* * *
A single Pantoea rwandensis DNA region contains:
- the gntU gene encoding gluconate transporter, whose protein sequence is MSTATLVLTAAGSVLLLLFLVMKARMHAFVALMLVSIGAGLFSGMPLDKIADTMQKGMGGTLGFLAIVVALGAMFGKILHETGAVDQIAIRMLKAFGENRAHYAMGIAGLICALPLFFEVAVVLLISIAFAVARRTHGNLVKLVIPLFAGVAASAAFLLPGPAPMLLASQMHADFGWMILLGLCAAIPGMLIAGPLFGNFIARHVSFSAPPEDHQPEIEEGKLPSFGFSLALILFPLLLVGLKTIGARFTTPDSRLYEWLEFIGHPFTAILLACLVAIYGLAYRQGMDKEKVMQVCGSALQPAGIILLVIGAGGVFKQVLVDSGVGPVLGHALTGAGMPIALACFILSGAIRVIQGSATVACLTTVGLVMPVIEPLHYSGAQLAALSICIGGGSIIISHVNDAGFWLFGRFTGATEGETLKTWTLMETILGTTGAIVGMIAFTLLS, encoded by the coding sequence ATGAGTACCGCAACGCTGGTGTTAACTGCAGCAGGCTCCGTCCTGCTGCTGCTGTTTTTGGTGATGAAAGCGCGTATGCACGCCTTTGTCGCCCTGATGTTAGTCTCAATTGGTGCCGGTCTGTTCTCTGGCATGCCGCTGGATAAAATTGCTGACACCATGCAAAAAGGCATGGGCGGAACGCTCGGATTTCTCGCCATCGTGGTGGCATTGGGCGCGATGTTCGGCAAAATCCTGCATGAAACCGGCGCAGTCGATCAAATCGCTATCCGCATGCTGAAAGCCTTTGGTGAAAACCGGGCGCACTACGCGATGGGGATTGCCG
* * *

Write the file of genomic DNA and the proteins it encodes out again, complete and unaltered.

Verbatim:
A single Pantoea rwandensis DNA region contains:
- the gntU gene encoding gluconate transporter, whose protein sequence is MSTATLVLTAAGSVLLLLFLVMKARMHAFVALMLVSIGAGLFSGMPLDKIADTMQKGMGGTLGFLAIVVALGAMFGKILHETGAVDQIAIRMLKAFGENRAHYAMGIAGLICALPLFFEVAVVLLISIAFAVARRTHGNLVKLVIPLFAGVAASAAFLLPGPAPMLLASQMHADFGWMILLGLCAAIPGMLIAGPLFGNFIARHVSFSAPPEDHQPEIEEGKLPSFGFSLALILFPLLLVGLKTIGARFTTPDSRLYEWLEFIGHPFTAILLACLVAIYGLAYRQGMDKEKVMQVCGSALQPAGIILLVIGAGGVFKQVLVDSGVGPVLGHALTGAGMPIALACFILSGAIRVIQGSATVACLTTVGLVMPVIEPLHYSGAQLAALSICIGGGSIIISHVNDAGFWLFGRFTGATEGETLKTWTLMETILGTTGAIVGMIAFTLLS, encoded by the coding sequence ATGAGTACCGCAACGCTGGTGTTAACTGCAGCAGGCTCCGTCCTGCTGCTGCTGTTTTTGGTGATGAAAGCGCGTATGCACGCCTTTGTCGCCCTGATGTTAGTCTCAATTGGTGCCGGTCTGTTCTCTGGCATGCCGCTGGATAAAATTGCTGACACCATGCAAAAAGGCATGGGCGGAACGCTCGGATTTCTCGCCATCGTGGTGGCATTGGGCGCGATGTTCGGCAAAATCCTGCATGAAACCGGCGCAGTCGATCAAATCGCTATCCGCATGCTGAAAGCCTTTGGTGAAAACCGGGCGCACTACGCGATGGGGATTGCCG